Are they aware of how much work they're throwing away, and how many people they will inconvenience in the name of dubious progress?! Sure, progress needs to be made in web-based syndication to allow for more interoperability between weblogging applications, but have they noted just how much progress has been made in the use of RSS in just the last year? There are all sorts of new ways that people are using RSS. Why try to remake the wheel, especially if that means throwing out everything that has been created already?
What's worse, the people behind Echo seem to be interested in making this work as a companion to SOAP, and Microsoft pretty much calls the shots on SOAP nowadays. Why make syndication dependent on something that the users have no control over and which makes the technology even more out of reach of the average person? Sure, I can see how this could help Google or IBM or Microsoft, but what about us? This does not bode well.
Frankly, it seems ludicrous for Evan Williams to even talk about moving away from RSS, when he hasn't even seriously moved Bloogle/Gogger users towards it in the first place. Unlike LiveJournal and other weblog-oriented applications, Blogger doesn't make the importation of exportation of RSS a standard feature, which means that only a fraction of their users have RSS feeds, with many who do using 3rd party tools in order to generate their feeds. Mr. Williams only seems willing to support syndication when it serves Gabloogle's business goals -- he has yet to recognize that the true value of RSS is when *everyone* has a feed, and does not view interconnectivity as something that users should expect, but as yet another feature he can charge for.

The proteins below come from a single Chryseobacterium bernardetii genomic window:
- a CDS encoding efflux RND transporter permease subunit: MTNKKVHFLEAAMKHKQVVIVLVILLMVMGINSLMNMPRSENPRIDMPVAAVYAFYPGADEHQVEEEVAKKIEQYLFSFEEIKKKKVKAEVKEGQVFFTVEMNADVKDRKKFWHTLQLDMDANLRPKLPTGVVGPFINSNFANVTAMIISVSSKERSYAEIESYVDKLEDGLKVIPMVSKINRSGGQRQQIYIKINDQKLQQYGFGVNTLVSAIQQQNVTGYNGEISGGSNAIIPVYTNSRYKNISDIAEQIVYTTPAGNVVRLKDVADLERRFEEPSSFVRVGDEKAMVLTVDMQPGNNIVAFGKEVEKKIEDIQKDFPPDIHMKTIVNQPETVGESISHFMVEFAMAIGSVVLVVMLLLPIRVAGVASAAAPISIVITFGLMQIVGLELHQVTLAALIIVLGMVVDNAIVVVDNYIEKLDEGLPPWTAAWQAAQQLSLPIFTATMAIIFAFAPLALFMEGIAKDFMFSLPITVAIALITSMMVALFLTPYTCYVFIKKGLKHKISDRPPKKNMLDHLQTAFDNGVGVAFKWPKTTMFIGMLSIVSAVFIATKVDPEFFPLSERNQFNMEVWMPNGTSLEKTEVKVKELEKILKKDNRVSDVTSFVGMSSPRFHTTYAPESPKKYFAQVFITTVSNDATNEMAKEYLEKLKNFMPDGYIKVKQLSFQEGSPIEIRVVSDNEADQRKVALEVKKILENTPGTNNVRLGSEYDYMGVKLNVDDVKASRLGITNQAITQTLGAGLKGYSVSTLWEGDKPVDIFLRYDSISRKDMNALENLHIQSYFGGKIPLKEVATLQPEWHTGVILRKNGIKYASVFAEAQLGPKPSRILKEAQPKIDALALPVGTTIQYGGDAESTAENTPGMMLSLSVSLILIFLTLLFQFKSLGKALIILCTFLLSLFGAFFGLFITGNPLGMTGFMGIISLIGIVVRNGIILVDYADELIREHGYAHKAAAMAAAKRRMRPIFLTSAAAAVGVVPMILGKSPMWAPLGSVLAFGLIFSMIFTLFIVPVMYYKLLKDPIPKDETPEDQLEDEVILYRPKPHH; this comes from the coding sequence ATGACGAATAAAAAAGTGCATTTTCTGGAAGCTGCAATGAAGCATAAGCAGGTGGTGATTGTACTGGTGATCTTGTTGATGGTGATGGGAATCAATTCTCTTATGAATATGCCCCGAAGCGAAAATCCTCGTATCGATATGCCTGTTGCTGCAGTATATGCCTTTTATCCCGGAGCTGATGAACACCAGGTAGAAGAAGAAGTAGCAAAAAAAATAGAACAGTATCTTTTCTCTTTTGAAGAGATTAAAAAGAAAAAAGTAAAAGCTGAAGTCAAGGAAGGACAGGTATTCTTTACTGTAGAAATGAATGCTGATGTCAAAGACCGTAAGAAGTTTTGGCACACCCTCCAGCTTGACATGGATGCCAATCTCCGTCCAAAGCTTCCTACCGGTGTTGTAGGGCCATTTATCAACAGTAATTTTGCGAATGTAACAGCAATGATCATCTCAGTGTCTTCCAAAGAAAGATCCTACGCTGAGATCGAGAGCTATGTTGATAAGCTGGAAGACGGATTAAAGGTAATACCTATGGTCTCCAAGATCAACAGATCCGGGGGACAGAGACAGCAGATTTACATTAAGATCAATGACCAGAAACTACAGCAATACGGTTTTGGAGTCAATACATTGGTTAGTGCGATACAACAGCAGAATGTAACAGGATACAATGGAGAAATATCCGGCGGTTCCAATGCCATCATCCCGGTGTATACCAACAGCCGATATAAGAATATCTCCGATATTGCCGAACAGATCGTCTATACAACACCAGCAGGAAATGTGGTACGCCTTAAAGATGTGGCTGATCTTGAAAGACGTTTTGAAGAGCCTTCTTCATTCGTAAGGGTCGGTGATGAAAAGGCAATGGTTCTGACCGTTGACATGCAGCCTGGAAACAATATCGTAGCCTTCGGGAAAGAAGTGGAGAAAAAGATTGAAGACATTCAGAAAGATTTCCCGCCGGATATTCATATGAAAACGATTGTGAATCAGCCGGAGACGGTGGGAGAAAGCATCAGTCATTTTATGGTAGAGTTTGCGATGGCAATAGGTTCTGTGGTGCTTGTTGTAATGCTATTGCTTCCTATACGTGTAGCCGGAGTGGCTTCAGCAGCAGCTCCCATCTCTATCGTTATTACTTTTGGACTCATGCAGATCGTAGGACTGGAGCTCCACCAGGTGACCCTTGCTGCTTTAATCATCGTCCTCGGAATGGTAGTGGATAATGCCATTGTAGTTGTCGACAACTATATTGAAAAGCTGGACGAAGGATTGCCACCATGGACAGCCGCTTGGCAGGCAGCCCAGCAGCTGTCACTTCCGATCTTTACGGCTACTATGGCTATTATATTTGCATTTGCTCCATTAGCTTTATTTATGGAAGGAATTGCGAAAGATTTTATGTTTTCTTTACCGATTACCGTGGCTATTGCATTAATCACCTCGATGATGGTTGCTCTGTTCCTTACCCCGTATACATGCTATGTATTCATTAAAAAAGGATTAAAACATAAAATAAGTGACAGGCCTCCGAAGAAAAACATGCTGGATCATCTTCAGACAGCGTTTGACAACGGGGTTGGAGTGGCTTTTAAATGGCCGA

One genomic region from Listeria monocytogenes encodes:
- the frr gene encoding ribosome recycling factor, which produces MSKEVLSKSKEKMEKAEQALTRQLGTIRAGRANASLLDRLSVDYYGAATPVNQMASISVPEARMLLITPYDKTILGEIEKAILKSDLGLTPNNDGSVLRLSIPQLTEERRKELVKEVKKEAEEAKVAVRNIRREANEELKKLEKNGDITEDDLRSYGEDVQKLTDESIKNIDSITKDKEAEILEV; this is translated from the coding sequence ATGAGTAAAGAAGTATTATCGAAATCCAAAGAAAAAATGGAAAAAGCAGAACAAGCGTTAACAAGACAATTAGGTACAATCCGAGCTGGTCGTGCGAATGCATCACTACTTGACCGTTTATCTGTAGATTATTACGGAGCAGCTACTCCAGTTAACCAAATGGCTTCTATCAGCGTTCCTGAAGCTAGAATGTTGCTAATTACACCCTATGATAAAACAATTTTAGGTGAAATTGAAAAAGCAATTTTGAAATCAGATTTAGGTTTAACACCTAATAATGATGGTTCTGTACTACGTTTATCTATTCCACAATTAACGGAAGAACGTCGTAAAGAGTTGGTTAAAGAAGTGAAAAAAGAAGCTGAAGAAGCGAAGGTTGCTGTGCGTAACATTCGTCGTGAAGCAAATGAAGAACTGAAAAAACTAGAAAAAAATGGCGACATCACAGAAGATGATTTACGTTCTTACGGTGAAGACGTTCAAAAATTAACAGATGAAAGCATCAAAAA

I cannot see why anyone would think that losing backwards compatibility or forking syndication methods is anything other than something to be pursued as a last resort and with great trepidation. There should be a helluva lot more concern out there as to whether it is a good thing to turn over control of web-based syndication standards to IBM, Google, Microsoft, etc. If Echo has something valuable to offer some day, then it can do so in a manner that doesn't invalidate what is already out there. "Embrace the power of AND."
Some would end this argument by saying "better the devil you know than the devil you don't"... and while that is a valid argument, we all know that it is far from the best of both worlds. Having just Dave (or just anyone else, for that matter) decide the future of web-based syndication is A BAD THING. Maybe not "let's have IBM and Google and Microsoft decide" bad, mind you... but still bad. The status quo still sets one person up, at best, as an overworked, harried benevolent dictator.